scipy.stats.kstest(rvs, cdf, args=(), N=20, alternative='two-sided', mode='approx')[source]

Perform the Kolmogorov-Smirnov test for goodness of fit.

This performs a test of the distribution G(x) of an observed random variable against a given distribution F(x). Under the null hypothesis the two distributions are identical, G(x)=F(x). The alternative hypothesis can be either ‘two-sided’ (default), ‘less’ or ‘greater’. The KS test is only valid for continuous distributions.

rvsstr, array or callable

If a string, it should be the name of a distribution in scipy.stats. If an array, it should be a 1-D array of observations of random variables. If a callable, it should be a function to generate random variables; it is required to have a keyword argument size.

cdfstr or callable

If a string, it should be the name of a distribution in scipy.stats. If rvs is a string then cdf can be False or the same as rvs. If a callable, that callable is used to calculate the cdf.

argstuple, sequence, optional

Distribution parameters, used if rvs or cdf are strings.

Nint, optional

Sample size if rvs is string or callable. Default is 20.

alternative{‘two-sided’, ‘less’,’greater’}, optional

Defines the alternative hypothesis (see explanation above). Default is ‘two-sided’.

mode‘approx’ (default) or ‘asymp’, optional

Defines the distribution used for calculating the p-value.

  • ‘approx’ : use approximation to exact distribution of test statistic

  • ‘asymp’ : use asymptotic distribution of test statistic


KS test statistic, either D, D+ or D-.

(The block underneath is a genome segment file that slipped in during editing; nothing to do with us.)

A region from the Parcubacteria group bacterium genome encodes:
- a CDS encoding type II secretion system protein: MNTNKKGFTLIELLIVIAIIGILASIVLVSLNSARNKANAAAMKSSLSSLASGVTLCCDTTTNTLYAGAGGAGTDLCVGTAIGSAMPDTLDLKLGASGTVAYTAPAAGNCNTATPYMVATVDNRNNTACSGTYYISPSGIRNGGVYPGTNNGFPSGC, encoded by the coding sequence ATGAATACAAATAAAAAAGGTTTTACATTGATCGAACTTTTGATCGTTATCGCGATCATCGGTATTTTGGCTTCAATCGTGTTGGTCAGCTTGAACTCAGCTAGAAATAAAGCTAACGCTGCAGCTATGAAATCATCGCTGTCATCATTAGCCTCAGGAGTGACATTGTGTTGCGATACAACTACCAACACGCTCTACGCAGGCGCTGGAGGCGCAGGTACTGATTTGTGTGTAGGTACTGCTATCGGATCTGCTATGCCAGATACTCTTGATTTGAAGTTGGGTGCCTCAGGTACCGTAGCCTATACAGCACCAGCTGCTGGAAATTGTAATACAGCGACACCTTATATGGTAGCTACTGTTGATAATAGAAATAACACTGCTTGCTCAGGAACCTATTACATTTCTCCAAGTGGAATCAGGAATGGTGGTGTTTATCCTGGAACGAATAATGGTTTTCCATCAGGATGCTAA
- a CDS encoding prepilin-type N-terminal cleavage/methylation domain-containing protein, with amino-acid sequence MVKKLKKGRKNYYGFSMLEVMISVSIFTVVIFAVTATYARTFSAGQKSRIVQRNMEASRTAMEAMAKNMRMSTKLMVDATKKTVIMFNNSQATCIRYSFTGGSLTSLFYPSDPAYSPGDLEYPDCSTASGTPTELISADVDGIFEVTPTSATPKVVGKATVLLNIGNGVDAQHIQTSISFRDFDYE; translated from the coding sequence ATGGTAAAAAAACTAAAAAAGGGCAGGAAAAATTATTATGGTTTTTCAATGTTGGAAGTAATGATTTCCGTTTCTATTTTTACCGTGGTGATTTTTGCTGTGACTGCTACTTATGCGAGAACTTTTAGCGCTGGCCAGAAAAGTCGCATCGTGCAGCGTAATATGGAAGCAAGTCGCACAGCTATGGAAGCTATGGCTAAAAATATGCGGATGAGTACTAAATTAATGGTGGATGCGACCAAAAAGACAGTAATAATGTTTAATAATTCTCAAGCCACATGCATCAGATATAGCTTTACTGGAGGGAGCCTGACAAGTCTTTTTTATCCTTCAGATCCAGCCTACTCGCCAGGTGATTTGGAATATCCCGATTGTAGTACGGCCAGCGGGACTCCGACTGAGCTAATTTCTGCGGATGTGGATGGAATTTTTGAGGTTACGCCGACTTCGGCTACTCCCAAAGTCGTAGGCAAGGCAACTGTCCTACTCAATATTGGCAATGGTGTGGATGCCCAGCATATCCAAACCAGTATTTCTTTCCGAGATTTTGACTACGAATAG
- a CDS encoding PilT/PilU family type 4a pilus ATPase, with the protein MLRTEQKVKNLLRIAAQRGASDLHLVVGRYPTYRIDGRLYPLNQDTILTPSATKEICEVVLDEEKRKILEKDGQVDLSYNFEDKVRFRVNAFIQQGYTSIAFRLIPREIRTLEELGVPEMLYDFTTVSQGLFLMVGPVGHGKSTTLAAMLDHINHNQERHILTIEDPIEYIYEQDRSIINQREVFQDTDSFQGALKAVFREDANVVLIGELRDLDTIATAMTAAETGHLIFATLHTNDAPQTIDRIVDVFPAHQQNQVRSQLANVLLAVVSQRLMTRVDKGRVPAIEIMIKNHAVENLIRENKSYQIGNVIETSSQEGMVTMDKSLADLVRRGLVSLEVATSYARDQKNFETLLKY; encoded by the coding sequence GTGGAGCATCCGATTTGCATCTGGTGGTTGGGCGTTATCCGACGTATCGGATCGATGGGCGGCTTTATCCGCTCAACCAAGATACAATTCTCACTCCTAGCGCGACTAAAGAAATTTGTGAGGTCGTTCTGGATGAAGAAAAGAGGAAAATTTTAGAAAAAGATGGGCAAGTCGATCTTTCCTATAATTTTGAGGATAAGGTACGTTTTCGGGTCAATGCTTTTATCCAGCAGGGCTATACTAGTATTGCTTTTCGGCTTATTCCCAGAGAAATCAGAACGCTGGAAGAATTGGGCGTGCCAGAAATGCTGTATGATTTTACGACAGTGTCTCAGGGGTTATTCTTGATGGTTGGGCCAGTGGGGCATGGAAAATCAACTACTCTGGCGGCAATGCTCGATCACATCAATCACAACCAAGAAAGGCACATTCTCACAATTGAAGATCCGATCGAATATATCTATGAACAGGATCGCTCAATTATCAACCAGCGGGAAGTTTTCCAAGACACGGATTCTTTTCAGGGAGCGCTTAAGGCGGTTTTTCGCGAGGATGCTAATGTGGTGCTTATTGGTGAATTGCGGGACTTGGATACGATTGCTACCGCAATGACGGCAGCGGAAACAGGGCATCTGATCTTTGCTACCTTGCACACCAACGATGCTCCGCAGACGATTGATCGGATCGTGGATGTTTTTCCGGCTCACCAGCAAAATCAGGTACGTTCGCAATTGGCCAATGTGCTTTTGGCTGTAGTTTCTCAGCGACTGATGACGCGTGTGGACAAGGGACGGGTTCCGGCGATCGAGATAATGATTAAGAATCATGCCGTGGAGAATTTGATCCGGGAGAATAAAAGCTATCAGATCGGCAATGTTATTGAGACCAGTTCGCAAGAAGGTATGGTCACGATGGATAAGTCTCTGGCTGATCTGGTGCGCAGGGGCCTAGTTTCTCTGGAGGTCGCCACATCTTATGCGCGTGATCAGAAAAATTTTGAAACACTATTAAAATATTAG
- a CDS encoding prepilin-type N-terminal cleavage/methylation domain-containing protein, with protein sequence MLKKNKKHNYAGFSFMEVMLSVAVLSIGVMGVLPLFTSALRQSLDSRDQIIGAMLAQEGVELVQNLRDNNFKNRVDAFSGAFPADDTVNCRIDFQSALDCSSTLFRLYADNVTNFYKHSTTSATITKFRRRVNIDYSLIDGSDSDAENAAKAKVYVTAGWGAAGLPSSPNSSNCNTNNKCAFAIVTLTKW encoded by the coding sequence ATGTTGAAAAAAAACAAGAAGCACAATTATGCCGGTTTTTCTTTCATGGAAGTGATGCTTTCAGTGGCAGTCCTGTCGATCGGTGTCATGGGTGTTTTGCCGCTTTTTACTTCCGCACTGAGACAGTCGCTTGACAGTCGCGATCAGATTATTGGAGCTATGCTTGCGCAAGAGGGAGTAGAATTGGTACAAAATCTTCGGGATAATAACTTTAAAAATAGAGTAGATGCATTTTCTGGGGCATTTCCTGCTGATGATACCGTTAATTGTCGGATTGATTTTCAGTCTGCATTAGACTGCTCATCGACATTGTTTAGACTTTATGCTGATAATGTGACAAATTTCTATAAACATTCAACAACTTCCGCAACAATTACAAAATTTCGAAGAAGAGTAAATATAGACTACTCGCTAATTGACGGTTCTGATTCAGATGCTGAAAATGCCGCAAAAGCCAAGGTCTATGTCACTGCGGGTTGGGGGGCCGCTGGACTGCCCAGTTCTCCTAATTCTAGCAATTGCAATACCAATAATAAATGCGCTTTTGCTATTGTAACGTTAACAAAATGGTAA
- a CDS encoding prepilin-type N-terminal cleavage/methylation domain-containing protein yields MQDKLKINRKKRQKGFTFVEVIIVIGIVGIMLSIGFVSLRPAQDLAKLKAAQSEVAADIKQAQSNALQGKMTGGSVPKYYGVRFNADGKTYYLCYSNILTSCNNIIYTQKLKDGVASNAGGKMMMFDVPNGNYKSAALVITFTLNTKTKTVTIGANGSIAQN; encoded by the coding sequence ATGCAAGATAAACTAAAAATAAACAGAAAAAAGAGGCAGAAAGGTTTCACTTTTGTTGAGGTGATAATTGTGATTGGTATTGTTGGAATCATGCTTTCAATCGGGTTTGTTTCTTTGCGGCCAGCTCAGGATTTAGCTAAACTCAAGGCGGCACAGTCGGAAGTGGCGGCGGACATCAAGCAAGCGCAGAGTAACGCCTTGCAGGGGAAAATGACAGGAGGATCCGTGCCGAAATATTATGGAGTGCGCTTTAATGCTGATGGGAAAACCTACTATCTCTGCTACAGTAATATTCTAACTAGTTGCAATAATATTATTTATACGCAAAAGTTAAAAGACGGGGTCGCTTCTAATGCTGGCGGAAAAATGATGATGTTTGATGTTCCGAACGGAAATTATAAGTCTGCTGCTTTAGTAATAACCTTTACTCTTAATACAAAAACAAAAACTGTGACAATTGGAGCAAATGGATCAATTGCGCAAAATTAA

One-tailed or two-tailed p-value.


In the one-sided test, the alternative is that the empirical cumulative distribution function of the random variable is “less” or “greater” than the cumulative distribution function F(x) of the hypothesis, G(x)<=F(x), resp. G(x)>=F(x).


>>> from scipy import stats
>>> x = np.linspace(-15, 15, 9)
>>> stats.kstest(x, 'norm')
(0.44435602715924361, 0.038850142705171065)
>>> np.random.seed(987654321) # set random seed to get the same result
>>> stats.kstest('norm', False, N=100)
(0.058352892479417884, 0.88531190944151261)

The above lines are equivalent to:

>>> np.random.seed(987654321)
>>> stats.kstest(stats.norm.rvs(size=100), 'norm')
(0.058352892479417884, 0.88531190944151261)

Test against one-sided alternative hypothesis

Shift distribution to larger values, so that cdf_dgp(x) < norm.cdf(x):

>>> np.random.seed(987654321)
>>> x = stats.norm.rvs(loc=0.2, size=100)
>>> stats.kstest(x,'norm', alternative = 'less')
(0.12464329735846891, 0.040989164077641749)

Reject equal distribution against alternative hypothesis: less

>>> stats.kstest(x,'norm', alternative = 'greater')
(0.0072115233216311081, 0.98531158590396395)

Don’t reject equal distribution against alternative hypothesis: greater

>>> stats.kstest(x,'norm', mode='asymp')
(0.12464329735846891, 0.08944488871182088)

Testing t distributed random variables against normal distribution

With 100 degrees of freedom the t distribution looks close to the normal distribution, and the K-S test does not reject the hypothesis that the sample came from the normal distribution:

>>> np.random.seed(987654321)
>>> stats.kstest(stats.t.rvs(100,size=100),'norm')
(0.072018929165471257, 0.67630062862479168)

With 3 degrees of freedom the t distribution looks sufficiently different from the normal distribution, that we can reject the hypothesis that the sample came from the normal distribution at the 10% level:

>>> np.random.seed(987654321)
>>> stats.kstest(stats.t.rvs(3,size=100),'norm')
(0.131016895759829, 0.058826222555312224)

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